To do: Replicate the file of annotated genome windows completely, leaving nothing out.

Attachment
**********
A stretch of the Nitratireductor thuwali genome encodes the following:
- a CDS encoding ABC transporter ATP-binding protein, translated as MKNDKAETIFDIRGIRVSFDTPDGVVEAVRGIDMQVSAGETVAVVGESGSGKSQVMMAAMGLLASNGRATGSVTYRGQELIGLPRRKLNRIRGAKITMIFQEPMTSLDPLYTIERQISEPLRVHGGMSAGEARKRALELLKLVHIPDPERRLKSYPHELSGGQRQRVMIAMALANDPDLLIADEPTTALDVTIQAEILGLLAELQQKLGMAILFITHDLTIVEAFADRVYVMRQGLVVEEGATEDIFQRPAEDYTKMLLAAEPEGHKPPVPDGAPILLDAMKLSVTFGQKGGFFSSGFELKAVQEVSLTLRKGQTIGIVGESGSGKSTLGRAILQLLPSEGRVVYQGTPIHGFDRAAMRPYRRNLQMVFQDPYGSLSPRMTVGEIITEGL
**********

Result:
A stretch of the Nitratireductor thuwali genome encodes the following:
- a CDS encoding ABC transporter ATP-binding protein, translated as MKNDKAETIFDIRGIRVSFDTPDGVVEAVRGIDMQVSAGETVAVVGESGSGKSQVMMAAMGLLASNGRATGSVTYRGQELIGLPRRKLNRIRGAKITMIFQEPMTSLDPLYTIERQISEPLRVHGGMSAGEARKRALELLKLVHIPDPERRLKSYPHELSGGQRQRVMIAMALANDPDLLIADEPTTALDVTIQAEILGLLAELQQKLGMAILFITHDLTIVEAFADRVYVMRQGLVVEEGATEDIFQRPAEDYTKMLLAAEPEGHKPPVPDGAPILLDAMKLSVTFGQKGGFFSSGFELKAVQEVSLTLRKGQTIGIVGESGSGKSTLGRAILQLLPSEGRVVYQGTPIHGFDRAAMRPYRRNLQMVFQDPYGSLSPRMTVGEIITEGL